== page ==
Monitoring elasticsearch

elasticsearch is an open source distributed RESTful search engine built on top of Apache Lucene.
Like any service or component in your architecture, you’ll want to monitor it to ensure that it’s available and gather performance data to help with tuning.

In this brief post, we’ll look at how we can monitor elasticsearch using Opsview, which is built on Nagios and thus has access to a wide range of plugins, yet provides a more approachable user interface for configuring service checks.

Opsview configuration

The rest of the article assumes that you’ve got Opsview (or the Opsview VMWare appliance) installed & have completed the Quick Start.

elasticsearch-specific Plugin

We’ll install the plugin from https://github.com/rbramley/Opsview-elasticsearch into /usr/local/nagios/libexec/

The check_elasticsearch plugin is developed using Perl, so that it can be contributed back to Opsview. It requires the CPAN JSON module (sudo cpan -i JSON).

The plugin includes usage instructions, check_elasticsearch -h which can also be viewed in Opsview by selecting the ‘Show Plugin Help‘ link beneath the Plugin drop down.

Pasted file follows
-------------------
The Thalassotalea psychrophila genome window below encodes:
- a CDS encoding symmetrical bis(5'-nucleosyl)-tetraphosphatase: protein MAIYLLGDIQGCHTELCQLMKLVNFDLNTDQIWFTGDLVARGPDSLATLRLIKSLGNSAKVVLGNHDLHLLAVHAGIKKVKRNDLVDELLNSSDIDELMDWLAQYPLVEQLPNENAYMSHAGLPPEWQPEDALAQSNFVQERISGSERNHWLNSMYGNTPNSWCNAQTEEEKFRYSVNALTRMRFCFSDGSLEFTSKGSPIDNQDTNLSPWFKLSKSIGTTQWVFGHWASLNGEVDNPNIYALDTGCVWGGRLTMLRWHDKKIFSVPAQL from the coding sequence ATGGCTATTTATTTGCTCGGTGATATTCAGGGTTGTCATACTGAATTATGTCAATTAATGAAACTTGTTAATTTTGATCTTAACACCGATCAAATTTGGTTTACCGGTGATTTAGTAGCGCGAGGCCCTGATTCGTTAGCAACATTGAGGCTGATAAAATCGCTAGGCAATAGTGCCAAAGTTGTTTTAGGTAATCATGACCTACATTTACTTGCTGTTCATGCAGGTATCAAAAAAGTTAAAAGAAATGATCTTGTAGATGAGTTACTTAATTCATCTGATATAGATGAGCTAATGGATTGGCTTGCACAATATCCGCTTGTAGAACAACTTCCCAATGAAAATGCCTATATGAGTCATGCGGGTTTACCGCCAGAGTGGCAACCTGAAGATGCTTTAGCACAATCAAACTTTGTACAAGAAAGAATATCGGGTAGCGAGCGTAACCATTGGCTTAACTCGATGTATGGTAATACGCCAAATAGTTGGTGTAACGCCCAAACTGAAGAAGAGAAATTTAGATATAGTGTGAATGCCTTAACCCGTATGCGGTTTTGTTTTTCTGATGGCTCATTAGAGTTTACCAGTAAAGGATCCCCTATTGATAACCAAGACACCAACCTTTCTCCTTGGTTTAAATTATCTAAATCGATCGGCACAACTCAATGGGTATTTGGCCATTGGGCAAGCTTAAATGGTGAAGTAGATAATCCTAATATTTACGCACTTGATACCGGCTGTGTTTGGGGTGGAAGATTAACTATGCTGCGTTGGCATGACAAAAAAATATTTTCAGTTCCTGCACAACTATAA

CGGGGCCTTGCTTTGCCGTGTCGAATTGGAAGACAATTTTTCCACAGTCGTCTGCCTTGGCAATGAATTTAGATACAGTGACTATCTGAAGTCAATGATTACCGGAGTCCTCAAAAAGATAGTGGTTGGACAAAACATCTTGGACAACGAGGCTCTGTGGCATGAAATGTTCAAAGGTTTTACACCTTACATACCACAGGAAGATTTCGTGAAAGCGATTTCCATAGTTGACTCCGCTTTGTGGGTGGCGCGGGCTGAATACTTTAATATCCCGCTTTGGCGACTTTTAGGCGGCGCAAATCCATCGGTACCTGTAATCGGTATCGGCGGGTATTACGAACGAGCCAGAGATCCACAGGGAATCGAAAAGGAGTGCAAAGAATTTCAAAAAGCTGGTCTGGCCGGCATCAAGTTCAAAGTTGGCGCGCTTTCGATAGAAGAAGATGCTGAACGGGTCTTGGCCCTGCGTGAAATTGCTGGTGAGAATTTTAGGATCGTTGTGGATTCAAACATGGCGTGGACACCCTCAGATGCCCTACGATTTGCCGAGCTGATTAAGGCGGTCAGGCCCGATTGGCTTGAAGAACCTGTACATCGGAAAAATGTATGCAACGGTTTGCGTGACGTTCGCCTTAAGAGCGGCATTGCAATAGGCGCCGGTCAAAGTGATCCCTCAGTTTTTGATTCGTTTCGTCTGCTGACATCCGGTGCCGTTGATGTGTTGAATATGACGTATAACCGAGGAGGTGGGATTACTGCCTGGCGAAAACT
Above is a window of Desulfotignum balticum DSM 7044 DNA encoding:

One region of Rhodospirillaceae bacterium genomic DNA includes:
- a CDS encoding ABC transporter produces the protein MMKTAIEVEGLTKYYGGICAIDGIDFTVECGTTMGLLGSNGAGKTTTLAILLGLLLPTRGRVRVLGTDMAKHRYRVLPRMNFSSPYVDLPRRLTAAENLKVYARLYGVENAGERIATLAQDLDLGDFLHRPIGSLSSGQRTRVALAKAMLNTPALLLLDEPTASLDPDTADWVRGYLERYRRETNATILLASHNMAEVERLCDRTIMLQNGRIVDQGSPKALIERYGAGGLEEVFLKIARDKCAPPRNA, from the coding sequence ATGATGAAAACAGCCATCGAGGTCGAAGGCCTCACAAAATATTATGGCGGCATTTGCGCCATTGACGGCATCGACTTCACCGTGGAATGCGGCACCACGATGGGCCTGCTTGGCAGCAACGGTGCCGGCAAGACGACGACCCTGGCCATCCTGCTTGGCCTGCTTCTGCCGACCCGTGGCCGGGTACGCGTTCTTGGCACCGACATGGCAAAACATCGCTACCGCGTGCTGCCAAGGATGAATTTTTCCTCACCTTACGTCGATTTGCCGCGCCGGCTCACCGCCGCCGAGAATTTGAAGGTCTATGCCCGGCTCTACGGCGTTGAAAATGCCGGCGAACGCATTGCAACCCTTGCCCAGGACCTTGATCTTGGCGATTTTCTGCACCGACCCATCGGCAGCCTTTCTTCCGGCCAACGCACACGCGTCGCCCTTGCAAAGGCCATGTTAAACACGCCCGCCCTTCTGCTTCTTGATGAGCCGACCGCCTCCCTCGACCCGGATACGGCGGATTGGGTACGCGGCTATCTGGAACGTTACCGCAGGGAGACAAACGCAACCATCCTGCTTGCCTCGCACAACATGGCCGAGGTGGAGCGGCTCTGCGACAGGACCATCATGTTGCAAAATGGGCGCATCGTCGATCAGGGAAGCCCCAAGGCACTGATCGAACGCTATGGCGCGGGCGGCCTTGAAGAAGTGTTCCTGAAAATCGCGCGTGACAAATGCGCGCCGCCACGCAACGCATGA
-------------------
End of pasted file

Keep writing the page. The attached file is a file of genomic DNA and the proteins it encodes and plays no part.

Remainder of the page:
Service check setup

Figure 1 gives an overview of service check configurations.

Figure 1 – Check definitions overview

The checks in action

The check results shown in Figure 2 are visible by navigating through the host group hierarchy.

Figure 2 – service check results

Note: They’re showing as warning because the checks were run against a standalone instance rather than a cluster.

Summary

The current checks are based on the Cluster Health API, the intention is to add stats/status checks too that will take threshold criteria and output performance data. The code for the check is on GitHub at https://github.com/rbramley/Opsview-elasticsearch so feel free to fork & send pull requests.

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